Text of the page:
Covid Europe

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Newholland

Well-known member
Unfortunately a third wave has washed ashore on mainland Europe... we should be able to keep it at bay... but will we?
 

Lala

Well-known member
Depends on vaccine impact and how we quarantine folk. We will be very mindful of keeping it at bay so it may force restrictions to constantly evolve at short notice.

Keep the faith 👍
 

Jaffa_The_Hut

Well-known member
I see Macron is coming under increased pressure.
Refused a third lock down in January when all his medical experts advised him to do so.
So finally a lockdown comes in to force this week which has come far too late as France now has over half a million Covid cases and Macron is trying to turn it around by blaming everyone but himself.
And people go on about Boris. 🙄
 
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Curryman

Well-known member
I see Macron is coming under increased pressure.
Refused a third lock down in January when all his medical experts advised him to do so.
So finally a lockdown comes in to force this week which has come far too late as the infection rate is now through the roof and Macron is trying to turn it around by blaming everyone but himself.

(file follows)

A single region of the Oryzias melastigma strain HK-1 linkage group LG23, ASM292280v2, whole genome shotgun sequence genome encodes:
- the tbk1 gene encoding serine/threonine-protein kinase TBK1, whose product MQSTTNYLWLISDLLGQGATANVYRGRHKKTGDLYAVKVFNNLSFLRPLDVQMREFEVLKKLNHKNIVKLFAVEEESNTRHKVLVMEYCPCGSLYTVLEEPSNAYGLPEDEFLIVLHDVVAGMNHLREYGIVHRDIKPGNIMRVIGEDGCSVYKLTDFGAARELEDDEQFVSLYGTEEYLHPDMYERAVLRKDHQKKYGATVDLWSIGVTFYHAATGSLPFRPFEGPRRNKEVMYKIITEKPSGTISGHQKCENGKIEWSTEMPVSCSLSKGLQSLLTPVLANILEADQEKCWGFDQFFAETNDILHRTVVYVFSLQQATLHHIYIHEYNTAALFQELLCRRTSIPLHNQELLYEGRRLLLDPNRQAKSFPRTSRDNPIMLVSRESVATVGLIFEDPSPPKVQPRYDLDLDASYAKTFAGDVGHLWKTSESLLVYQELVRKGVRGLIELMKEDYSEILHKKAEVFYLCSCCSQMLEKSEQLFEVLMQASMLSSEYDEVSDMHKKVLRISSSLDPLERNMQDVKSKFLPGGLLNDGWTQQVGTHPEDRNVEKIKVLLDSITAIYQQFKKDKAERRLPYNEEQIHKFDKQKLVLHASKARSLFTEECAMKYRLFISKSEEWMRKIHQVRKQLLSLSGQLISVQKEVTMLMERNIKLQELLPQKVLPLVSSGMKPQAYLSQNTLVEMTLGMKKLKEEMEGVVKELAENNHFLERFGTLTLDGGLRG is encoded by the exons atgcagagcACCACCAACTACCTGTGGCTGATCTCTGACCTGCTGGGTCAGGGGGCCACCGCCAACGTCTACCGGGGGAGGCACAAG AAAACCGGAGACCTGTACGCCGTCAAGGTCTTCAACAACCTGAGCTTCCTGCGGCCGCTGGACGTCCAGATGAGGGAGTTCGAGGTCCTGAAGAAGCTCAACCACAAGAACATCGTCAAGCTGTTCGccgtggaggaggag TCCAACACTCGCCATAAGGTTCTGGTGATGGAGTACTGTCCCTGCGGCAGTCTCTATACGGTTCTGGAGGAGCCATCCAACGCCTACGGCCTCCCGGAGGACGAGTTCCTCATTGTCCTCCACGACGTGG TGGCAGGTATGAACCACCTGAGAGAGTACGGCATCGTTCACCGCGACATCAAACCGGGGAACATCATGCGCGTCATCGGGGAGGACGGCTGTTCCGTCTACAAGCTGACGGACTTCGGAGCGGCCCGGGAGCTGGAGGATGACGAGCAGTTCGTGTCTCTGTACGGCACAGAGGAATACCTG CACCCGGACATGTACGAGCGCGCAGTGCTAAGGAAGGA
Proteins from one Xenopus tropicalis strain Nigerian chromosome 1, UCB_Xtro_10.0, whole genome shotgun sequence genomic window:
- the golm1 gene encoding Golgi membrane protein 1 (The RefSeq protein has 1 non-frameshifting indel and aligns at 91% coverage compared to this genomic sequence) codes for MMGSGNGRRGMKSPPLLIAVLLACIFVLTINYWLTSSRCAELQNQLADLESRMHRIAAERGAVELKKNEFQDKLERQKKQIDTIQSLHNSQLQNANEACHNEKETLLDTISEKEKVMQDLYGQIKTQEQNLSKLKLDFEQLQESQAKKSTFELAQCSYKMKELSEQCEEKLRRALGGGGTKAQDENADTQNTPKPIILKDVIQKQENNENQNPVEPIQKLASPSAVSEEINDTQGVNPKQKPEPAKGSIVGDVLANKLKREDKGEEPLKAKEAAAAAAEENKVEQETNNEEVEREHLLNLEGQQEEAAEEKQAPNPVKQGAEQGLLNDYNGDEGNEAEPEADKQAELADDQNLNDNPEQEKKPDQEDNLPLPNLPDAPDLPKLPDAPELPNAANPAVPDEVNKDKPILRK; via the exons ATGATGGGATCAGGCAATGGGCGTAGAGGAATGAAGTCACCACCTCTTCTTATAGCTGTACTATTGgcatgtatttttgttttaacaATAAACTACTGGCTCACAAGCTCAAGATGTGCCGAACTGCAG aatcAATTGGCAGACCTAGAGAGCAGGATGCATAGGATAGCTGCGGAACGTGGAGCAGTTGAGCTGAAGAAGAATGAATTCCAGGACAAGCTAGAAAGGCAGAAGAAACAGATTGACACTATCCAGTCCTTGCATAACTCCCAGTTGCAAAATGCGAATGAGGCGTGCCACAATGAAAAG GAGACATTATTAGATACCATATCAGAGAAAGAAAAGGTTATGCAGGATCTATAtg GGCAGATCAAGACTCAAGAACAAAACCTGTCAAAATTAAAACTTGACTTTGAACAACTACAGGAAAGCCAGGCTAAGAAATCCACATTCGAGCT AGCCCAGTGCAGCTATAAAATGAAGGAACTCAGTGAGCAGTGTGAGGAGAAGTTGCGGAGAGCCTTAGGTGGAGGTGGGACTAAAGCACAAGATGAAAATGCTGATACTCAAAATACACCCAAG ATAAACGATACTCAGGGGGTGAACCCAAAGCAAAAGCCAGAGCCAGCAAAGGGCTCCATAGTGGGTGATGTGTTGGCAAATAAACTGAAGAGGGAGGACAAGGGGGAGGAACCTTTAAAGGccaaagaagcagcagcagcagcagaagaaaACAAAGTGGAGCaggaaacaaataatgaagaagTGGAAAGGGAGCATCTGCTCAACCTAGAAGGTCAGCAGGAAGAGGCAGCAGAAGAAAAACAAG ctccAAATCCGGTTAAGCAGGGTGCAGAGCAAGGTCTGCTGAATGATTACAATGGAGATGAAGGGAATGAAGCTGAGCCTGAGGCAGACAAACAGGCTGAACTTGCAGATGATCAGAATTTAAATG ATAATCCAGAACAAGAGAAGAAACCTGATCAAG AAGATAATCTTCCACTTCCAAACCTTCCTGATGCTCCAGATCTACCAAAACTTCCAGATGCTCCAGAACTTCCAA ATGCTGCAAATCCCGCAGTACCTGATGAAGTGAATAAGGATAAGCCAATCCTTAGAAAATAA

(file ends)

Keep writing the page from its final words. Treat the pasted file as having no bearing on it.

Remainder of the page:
And people go on about Boris. 🙄
Macron is Europe's version of Trump IMHO.
 

Geestar

Well-known member
It took 8 weeks for the EU to agree to the vaccine rollout. The arguing of which vaccines to use and bickering due to hidden agendas was a serious mistake. They opened the door to a third wave which will lose many lives and billions of lost money every single day.
Our vaccine rollout has been nothing short of breathtaking. We will benefit massively (fingers crossed) in the next few months.
Many lessons are being learnt at the moment. The EU needs reforming massively and our government have benefited from putting the vaccine rollout into specialist hands. What Kate Bingham has achieved is nothing short of stunning.
 

seasideone

Well-known member
Got my 1st Vaccine in Singapore a week on Monday and the second four weeks later 👍

Only Pfizer and Moderna are approved here - happy to have either. I would also have the AZ one in a shot 😉

They are just getting on with it here, no back slapping - just delivering.